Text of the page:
Flexible or part-time working can help us women juggle childcare and other caring commitments by it providing that bit of extra ‘give’ in our schedules.
But while working reduced hours might make your life easier, it probably hasn’t done your career – or your finances – any favours. Educational charity The Female Lead talks about the ‘flexibility penalty’ – the price both full- and part-time working women pay for having a degree of freedom in their work schedule.
Finances take a hit in more ways than one
Any reduction in the hours you have worked will likely have had a significant impact on your earnings, but it can also impact on your longer-term wealth too when you consider the hit to your pension. To put it into perspective, two years of maternity leave will reduce the average woman’s pension by £25,500, according to AJ Bell.
Yet career breaks or reduced hours aren’t the only problem. Most career advancement comes as a result of changing to new, better-paid jobs. But unfortunately, once you’ve started down the flexible route, career progression can get harder. Some women, for example, worry that they’ll lose the flexibility they’ve earned if they switch to a new employer. Others feel so grateful for it that they resist pushing for pay rises, almost like they’re taking flexibility in lieu of cash.
The most obvious reason women need flexibility at work is so they can look after children, but there are plenty of other reasons too. Many need to take time out to care for elderly relatives, for example. Then there are those taboos we don’t really like to talk about.
Lots of women suffer debilitating periods, with approximately 14% needing to take time off work as a result, according to a study in the BMJ. And it gets worse as we get older: 94% of menopausal women say their symptoms have had a negative impact on their work and 51% have said they have had to reduce their hours as a result.
The impact of COVID-19 on perceptions
Whatever reasons we might have for working flexibly, it has long carried a stigma, which goes some way towards explaining why men have traditionally been so much less likely to work in this way.
Take the shared parental leave scheme as an example. It enables fathers to take time out of work in their baby’s first year, but according to HMRC figures, only 2% of eligible couples are taking advantage of it.
In some work circles, arriving late after a child’s school assembly can imply a lack of commitment, while working from home has long been seen as a euphemism for not getting dressed and monitoring emails from the sofa.
-Fortunately, after the events of the past 15 months, that stigma is starting to shift. COVID-19 has forced the majority of office workers to relocate to their home offices, studies, kitchen tables, sofas, even their beds. And collectively, we’ve proved it can be done. Businesses have not ground to a halt.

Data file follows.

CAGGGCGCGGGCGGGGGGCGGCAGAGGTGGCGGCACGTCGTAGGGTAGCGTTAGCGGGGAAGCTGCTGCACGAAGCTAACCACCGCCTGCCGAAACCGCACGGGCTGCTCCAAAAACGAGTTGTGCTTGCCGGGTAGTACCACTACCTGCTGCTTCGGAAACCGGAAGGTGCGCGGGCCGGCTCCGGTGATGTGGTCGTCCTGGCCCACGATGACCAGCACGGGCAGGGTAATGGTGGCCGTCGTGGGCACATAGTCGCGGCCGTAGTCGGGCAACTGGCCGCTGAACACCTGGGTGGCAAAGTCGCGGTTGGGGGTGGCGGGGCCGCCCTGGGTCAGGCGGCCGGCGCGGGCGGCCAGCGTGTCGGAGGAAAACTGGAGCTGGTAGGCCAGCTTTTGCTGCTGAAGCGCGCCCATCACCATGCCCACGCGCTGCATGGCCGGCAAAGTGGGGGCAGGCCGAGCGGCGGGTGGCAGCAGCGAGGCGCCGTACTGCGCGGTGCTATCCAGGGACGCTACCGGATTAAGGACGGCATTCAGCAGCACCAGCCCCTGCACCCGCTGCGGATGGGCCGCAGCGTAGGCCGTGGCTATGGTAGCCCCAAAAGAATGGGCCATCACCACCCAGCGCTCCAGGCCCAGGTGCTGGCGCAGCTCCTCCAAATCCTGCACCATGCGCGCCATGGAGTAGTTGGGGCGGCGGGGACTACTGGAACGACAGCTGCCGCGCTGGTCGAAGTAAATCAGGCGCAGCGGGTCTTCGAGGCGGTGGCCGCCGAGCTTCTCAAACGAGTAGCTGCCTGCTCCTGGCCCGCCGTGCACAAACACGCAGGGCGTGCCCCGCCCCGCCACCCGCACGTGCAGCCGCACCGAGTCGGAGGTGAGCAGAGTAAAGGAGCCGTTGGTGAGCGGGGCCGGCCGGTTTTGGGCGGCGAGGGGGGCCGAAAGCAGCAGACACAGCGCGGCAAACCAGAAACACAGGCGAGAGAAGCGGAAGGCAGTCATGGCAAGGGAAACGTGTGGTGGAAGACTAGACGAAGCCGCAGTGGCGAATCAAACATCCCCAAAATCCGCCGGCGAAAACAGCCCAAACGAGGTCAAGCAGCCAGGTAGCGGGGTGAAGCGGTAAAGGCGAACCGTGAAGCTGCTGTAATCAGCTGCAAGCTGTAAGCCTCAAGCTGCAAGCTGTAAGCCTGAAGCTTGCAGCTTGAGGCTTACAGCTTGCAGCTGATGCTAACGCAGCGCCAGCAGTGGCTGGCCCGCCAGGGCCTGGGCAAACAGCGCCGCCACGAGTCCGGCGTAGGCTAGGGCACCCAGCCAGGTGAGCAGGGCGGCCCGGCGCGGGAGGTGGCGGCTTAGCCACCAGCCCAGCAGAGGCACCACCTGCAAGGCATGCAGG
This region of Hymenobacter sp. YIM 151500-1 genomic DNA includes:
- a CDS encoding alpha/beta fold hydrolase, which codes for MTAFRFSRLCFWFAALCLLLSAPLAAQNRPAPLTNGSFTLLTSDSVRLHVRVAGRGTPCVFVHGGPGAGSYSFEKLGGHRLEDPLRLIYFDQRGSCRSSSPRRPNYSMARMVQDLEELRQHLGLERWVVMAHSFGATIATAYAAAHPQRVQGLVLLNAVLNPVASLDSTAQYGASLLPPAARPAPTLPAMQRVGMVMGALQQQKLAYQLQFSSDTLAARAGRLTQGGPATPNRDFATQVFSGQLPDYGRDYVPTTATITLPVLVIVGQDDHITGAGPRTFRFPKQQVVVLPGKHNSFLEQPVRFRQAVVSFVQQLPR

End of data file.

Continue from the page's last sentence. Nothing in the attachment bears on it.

The new normal
Families up and down the country are reaping the benefits of this new way of working. There are more fathers on the school run, and the nation’s dogs are enjoying long strolls rather than rushed walks around the block. It has been liberating for women too, who no longer need to sheepishly phone their boss and ask to work from home because they’ve got menstrual cramps or because their night sweats kept them up.
As well as bringing lifestyle benefits, remote working has increased our career opportunities – when you don’t need to commute, you can arguably apply for jobs in any part of the UK.
But for all these benefits, there’s still a risk that more flexible working could go against us and increase the demands on women. Now that we are all set up to work from home, it’s harder to demarcate the start and the end of the working day.
For every long dog walk or lunchtime yoga class that gets squeezed into our schedule, there’s often an evening or a Sunday afternoon spent catching up on emails. And what about all that time you’re saving on the commute – is it being spent on your wellbeing or does it just mean a longer working day?
Flexibility can certainly help women, and the new normal means that it is less likely to be to the detriment of their career progression or earnings. But it will take good employers to respect the needs and wellbeing of their staff and for women to understand the value they bring to the business to make it really work.
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Working from home has become the new norm for many and with it, the option to work more flexibly. Pre-pandemic, flexible working was often seen as an inconvenience granted only to those who really needed it. But the events of this year have prompted many companies to realise there are long-term and significant benefits to more flexible working environments.
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